October 15, 2013 – Sporting Life and Camp Oochigeas are thrilled to announce Cory Freedman CEO and Founder of MAX VO2 Management Inc. as the race director for the 2014 Sporting Life 10K. With two decades of experience in endurance event management, Cory contributes a unique blend of strategic skills that have led to the success of some of Canada’s most well-known and dynamic events. “As Canada’s premier run for kids with cancer, I am excited and committed to providing a world-class experience for every participant who runs or walks for this incredible cause,” says Freedman. Jay Glassman, who has been integral to the growth of the event for the past two years will remain closely involved in the event as a consultant working with the City of Toronto securing road closures, permits and other key logistical components.

“Last year while we had an unprecedented growth in the run, we fell short on a few expectations,” says John Roe, Director of Marketing at Sporting Life. “We put a committee together and broke down the run experience and what needed to improve. We brought on Events Online to make the online registration and gift card distribution smoother and more efficient. We have hired Sportstats for timing and easy to access results. We are also working on making improvements to the finish line experience. We have changed literally everything about the run to deliver the best possible experience for our participants.”

“We owe that to the runners,” Roe says. “They love our run, they love Camp Ooch and they deserve the best possible experience.” We feel very confident that 2014 will be our most successful race thus far from both the participant experience on race morning to us reaching our goal of raising more than $2.2M for Camp Oochigeas.
Taking place on Sunday, May 11, 2014 along the iconic Yonge Street in Toronto, this annual event has more than doubled in size since 2011. In 2013 the race sold out at a capacity of 27,000 participants raising an exceptional $2.2M to provide kids with and affected by childhood cancer the magic of Camp Ooch.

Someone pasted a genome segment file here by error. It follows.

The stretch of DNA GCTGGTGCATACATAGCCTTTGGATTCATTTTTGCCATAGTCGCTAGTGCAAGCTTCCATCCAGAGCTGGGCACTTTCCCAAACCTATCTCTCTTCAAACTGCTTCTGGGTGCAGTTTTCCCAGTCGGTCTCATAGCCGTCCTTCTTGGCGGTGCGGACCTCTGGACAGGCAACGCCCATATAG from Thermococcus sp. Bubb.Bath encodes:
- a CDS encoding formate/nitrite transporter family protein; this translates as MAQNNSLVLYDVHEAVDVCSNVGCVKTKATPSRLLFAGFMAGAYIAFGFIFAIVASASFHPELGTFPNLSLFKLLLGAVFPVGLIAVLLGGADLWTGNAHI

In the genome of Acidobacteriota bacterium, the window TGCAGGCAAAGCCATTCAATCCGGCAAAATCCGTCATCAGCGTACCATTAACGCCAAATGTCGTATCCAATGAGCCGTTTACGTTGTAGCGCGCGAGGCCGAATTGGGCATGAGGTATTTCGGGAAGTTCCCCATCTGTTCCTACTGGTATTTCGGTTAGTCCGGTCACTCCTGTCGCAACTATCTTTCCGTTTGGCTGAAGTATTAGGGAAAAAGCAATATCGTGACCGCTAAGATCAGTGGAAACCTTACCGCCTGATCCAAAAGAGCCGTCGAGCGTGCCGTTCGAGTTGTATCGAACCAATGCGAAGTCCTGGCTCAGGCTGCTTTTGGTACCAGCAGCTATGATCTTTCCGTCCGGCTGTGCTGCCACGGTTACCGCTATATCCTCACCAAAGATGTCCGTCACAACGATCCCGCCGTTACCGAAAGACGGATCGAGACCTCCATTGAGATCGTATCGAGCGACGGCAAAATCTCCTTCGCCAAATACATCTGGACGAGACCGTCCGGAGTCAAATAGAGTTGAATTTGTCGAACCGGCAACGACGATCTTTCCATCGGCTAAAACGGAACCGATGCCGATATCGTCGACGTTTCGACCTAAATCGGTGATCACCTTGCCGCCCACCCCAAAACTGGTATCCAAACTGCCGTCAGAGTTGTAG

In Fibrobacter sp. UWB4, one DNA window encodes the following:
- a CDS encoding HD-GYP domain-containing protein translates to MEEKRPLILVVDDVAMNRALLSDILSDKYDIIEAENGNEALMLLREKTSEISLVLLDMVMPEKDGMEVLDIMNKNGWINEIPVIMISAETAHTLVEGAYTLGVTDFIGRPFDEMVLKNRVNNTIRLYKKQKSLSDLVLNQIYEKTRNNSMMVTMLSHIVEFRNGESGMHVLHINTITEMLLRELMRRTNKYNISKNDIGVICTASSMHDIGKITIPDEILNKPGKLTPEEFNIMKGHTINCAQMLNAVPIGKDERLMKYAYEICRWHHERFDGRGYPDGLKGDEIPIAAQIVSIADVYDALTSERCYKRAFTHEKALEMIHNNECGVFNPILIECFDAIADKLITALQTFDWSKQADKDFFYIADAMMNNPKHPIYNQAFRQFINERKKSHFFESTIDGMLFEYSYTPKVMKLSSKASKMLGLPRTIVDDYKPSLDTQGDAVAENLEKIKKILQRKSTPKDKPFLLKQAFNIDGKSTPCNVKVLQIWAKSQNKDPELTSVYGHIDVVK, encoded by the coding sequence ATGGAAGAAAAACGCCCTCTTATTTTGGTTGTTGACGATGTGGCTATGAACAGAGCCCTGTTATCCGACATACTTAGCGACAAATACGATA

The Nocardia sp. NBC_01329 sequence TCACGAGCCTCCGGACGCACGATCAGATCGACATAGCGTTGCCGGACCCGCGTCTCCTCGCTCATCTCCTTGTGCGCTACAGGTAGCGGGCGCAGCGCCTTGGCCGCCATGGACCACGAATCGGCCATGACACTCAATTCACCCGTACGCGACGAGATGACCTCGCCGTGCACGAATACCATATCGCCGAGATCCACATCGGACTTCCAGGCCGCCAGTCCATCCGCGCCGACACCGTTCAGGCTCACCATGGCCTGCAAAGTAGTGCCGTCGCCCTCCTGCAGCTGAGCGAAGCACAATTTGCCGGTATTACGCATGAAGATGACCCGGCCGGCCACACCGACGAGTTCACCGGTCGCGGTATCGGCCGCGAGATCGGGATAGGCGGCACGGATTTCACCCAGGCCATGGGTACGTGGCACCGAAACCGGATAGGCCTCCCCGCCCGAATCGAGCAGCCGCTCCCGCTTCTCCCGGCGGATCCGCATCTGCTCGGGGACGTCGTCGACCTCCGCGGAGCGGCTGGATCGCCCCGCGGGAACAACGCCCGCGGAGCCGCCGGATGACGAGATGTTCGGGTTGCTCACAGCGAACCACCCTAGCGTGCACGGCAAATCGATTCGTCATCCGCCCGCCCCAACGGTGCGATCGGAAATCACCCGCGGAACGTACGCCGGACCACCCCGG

“The Sporting Life 10k is such an integral part of Camp Ooch’s funding,” says Alex Robertson, Executive Director at Camp Oochigeas. “We are incredibly appreciative of how the Toronto community continues to rally around this annual event. Together we are making a difference in the lives of hundreds of children with and affected by childhood cancer.” Registration for the 2014 Sporting Life 10k is set to open on Friday, November 15.
About the Sporting Life 10k
The Sporting Life 10k is Canada’s premier running event that delivers a value-packed running experience and the largest net proceeds to charity. Since 2003, the Sporting Life 10K has made it possible for community members and runners/walkers to make a big impact on the life of children living with cancer. Signing up to raise funds or donate people will help Camp Oochigeas provide ground-breaking and magical camp experiences next summer for Ontario children and teens living withcancer.http://sportinglife10k.ca/
About Camp Ooch
Founded in 1983, Camp Oochigeas, or “Ooch”, has been providing magical camp experiences for children with cancer for 30 years. Camp Ooch is much more than a summer camp. Ooch is the only residential camp in Ontario to offer on-site IV chemotherapy treatment and blood transfusions. Camp Ooch offers year-round programs for children affected by cancer in Muskoka, at the Hospital for Sick Children (SickKids), two other regional cancer centres and Ooch Downtown in the heart of Toronto. Through these programs, Camp Oochigeas provides fun and meaningful experiences to approximately 800 children affected by cancer each year, at no cost to their families. This is all made possible by the generous support of donors and volunteers.
www.ooch.org 


1 comment: